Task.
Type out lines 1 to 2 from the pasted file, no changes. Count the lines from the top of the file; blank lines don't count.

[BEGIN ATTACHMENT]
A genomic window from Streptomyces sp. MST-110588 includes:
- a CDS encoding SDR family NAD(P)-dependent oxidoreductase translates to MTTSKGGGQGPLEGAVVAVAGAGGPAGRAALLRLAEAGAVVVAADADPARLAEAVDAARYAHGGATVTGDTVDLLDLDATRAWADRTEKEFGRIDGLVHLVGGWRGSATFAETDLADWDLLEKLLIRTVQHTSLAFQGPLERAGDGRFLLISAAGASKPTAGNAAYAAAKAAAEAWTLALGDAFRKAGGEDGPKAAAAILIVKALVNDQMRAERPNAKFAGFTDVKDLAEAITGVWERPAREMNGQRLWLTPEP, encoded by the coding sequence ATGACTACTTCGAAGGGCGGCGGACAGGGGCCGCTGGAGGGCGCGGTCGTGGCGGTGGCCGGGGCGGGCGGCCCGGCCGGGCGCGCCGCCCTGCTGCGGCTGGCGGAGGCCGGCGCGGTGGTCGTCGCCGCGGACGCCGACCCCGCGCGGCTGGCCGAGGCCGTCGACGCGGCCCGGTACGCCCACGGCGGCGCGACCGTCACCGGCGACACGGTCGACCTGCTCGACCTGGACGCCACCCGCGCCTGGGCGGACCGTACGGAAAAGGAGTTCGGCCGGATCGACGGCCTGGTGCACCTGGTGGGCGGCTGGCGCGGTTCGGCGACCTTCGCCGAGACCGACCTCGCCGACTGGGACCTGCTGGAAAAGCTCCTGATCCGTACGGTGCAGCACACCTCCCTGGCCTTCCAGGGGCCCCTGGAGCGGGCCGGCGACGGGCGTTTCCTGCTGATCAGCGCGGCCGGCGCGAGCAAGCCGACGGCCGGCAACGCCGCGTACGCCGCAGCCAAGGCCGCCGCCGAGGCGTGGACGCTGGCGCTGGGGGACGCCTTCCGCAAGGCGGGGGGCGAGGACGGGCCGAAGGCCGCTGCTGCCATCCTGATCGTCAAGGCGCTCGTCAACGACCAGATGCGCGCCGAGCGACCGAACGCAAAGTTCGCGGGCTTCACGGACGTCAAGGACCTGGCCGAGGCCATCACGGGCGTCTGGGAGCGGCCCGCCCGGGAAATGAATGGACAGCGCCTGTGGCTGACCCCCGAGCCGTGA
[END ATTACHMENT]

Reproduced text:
A genomic window from Streptomyces sp. MST-110588 includes:
- a CDS encoding SDR family NAD(P)-dependent oxidoreductase translates to MTTSKGGGQGPLEGAVVAVAGAGGPAGRAALLRLAEAGAVVVAADADPARLAEAVDAARYAHGGATVTGDTVDLLDLDATRAWADRTEKEFGRIDGLVHLVGGWRGSATFAETDLADWDLLEKLLIRTVQHTSLAFQGPLERAGDGRFLLISAAGASKPTAGNAAYAAAKAAAEAWTLALGDAFRKAGGEDGPKAAAAILIVKALVNDQMRAERPNAKFAGFTDVKDLAEAITGVWERPAREMNGQRLWLTPEP, encoded by the coding sequence ATGACTACTTCGAAGGGCGGCGGACAGGGGCCGCTGGAGGGCGCGGTCGTGGCGGTGGCCGGGGCGGGCGGCCCGGCCGGGCGCGCCGCCCTGCTGCGGCTGGCGGAGGCCGGCGCGGTGGTCGTCGCCGCGGACGCCGACCCCGCGCGGCTGGCCGAGGCCGTCGACGCGGCCCGGTACGCCCACGGCGGCGCGACCGTCACCGGCGACACGGTCGACCTGCTCGACCTGGACGCCACCCGCGCCTGGGCGGACCGTACGGAAAAGGAGTTCGGCCGGATCGACGGCCTGGTGCACCTGGTGGGCGGCTGGCGCGGTTCGGCGACCTTCGCCGAGACCGACCTCGCCGACTGGGACCTGCTGGAAAAGCTCCTGATCCGTACGGTGCAGCACACCTCCCTGGCCTTCCAGGGGCCCCTGGAGCGGGCCGGCGACGGGCGTTTCCTGCTGATCAGCGCGGCCGGCGCGAGCAAGCCGACGGCCGGCAACGCCGCGTACGCCGCAGCCAAGGCCGCCGCCGAGGCGTGGACGCTGGCGCTGGGGGACGCCTTCCGCAAGGCGGGGGGCGAGGACGGGCCGAAGGCCGCTGCTGCCATCCTGATCGTCAAGGCGCTCGTCAACGACCAGATGCGCGCCGAGCGACCGAACGCAAAGTTCGCGGGCTTCACGGACGTCAAGGACCTGGCCGAGGCCATCACGGGCGTCTGGGAGCGGCCCGCCCGGGAAATGAATGGACAGCGCCTGTGGCTGACCCCCGAGCCGTGA